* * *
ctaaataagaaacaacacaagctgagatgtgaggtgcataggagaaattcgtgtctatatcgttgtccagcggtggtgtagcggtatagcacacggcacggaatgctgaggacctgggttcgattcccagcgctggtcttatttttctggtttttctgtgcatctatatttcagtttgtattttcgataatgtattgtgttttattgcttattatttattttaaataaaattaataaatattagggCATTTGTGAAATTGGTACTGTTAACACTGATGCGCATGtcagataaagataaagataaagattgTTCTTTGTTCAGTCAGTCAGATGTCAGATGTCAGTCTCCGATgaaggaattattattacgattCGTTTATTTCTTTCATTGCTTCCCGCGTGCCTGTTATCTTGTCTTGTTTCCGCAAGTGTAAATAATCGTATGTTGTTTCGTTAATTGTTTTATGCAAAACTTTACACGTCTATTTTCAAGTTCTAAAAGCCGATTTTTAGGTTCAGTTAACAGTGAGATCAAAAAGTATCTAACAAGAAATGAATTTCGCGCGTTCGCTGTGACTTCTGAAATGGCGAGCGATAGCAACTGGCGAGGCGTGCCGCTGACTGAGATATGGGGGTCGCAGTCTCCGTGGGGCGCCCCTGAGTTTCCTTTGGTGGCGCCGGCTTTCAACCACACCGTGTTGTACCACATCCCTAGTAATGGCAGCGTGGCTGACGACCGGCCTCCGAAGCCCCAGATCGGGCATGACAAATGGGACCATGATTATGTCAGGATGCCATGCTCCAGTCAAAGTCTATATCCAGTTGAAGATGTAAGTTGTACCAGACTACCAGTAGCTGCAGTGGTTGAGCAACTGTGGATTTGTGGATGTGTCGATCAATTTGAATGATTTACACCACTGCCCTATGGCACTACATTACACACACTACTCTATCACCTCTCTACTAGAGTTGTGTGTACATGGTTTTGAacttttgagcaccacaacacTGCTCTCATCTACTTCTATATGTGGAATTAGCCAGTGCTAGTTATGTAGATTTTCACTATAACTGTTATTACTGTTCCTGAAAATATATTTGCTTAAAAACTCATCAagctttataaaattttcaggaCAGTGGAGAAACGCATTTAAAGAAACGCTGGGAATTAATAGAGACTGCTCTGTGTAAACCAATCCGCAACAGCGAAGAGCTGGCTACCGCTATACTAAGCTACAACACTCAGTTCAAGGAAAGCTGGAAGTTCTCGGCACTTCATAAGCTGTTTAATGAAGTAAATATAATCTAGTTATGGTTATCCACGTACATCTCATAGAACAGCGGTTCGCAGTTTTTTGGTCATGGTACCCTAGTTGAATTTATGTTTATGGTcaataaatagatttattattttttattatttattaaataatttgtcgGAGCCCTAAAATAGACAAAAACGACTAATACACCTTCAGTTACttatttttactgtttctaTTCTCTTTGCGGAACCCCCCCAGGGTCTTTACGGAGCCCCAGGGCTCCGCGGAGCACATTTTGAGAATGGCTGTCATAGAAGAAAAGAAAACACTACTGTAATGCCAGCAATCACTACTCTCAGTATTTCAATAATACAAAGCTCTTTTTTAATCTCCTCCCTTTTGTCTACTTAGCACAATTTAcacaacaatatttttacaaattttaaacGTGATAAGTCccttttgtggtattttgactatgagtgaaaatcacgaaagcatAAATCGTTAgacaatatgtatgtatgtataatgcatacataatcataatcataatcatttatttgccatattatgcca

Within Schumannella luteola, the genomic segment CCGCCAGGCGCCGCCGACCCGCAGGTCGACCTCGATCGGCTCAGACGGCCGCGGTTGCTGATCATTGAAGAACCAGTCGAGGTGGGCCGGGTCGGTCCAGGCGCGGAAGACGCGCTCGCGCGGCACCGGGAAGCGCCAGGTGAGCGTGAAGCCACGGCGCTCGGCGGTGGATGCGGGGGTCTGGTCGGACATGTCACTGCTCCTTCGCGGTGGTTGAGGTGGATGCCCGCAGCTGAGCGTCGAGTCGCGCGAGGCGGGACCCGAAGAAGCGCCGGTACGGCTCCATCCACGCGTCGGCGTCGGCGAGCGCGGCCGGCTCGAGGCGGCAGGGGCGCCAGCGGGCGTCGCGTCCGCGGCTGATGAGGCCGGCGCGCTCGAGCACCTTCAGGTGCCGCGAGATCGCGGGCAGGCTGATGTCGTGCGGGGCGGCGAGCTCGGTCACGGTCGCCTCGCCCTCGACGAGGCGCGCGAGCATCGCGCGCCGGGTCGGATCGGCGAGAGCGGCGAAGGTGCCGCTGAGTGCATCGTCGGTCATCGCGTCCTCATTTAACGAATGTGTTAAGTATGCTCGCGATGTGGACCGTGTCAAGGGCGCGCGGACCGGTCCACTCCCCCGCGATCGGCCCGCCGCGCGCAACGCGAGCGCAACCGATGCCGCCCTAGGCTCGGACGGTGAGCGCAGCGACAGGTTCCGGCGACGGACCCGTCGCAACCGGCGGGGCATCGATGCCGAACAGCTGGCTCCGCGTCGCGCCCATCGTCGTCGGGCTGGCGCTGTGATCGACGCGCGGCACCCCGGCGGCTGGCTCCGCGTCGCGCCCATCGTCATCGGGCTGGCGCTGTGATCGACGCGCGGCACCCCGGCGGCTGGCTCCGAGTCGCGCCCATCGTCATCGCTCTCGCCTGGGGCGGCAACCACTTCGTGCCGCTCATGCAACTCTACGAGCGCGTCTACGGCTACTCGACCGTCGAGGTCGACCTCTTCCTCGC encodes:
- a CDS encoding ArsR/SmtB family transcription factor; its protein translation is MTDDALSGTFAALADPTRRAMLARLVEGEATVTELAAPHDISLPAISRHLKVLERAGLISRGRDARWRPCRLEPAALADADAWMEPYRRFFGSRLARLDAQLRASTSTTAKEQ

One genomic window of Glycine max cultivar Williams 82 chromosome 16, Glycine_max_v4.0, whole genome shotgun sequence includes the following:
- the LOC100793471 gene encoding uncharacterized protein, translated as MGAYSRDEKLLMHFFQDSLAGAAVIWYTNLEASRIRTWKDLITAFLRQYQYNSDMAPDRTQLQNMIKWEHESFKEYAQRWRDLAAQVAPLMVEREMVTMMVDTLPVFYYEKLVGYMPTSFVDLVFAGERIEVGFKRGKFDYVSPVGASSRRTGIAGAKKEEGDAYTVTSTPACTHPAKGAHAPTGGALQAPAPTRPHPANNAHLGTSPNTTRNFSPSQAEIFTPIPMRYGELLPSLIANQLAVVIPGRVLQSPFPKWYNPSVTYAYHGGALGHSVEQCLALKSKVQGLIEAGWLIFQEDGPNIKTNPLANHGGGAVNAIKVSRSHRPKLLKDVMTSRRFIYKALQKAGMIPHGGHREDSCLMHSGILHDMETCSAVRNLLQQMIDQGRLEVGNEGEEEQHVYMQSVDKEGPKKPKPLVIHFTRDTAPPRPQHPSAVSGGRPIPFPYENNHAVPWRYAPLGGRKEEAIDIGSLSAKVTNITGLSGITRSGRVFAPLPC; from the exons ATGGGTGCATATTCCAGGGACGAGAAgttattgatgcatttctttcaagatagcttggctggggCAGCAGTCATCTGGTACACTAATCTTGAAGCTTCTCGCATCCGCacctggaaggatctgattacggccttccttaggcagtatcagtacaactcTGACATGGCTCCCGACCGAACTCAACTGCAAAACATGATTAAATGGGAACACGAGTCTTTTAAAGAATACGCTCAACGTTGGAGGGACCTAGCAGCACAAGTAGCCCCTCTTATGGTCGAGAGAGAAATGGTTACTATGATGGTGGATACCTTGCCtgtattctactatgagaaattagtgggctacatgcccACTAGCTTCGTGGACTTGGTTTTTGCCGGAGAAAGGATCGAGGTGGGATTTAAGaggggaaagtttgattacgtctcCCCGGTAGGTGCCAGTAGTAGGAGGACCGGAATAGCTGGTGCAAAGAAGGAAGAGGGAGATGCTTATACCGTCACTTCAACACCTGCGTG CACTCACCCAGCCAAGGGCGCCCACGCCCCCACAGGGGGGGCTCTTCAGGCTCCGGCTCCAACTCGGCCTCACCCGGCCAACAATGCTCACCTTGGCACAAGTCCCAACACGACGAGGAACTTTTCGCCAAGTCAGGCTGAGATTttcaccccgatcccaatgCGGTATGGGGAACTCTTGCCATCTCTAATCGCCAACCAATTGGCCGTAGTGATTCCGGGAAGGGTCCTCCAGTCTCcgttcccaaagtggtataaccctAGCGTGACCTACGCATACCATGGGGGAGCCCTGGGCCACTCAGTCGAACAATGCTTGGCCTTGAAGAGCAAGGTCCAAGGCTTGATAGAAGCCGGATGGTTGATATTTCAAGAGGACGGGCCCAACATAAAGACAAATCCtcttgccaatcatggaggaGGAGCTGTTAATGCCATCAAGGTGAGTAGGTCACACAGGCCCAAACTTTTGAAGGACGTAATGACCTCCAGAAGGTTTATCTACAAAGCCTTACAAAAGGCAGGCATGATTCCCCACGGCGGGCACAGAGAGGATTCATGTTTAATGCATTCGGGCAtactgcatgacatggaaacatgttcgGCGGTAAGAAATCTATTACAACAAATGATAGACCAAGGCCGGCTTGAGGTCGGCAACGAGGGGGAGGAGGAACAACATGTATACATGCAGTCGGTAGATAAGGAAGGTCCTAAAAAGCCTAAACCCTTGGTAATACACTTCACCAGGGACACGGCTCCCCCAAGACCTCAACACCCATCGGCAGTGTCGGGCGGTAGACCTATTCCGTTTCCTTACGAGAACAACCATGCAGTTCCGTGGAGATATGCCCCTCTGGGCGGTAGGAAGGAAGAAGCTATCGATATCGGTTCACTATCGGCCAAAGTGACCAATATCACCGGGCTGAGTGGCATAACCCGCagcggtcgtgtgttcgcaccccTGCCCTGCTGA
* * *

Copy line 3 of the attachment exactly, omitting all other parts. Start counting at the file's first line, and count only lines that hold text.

- a CDS encoding ArsR/SmtB family transcription factor; its protein translation is MTDDALSGTFAALADPTRRAMLARLVEGEATVTELAAPHDISLPAISRHLKVLERAGLISRGRDARWRPCRLEPAALADADAWMEPYRRFFGSRLARLDAQLRASTSTTAKEQ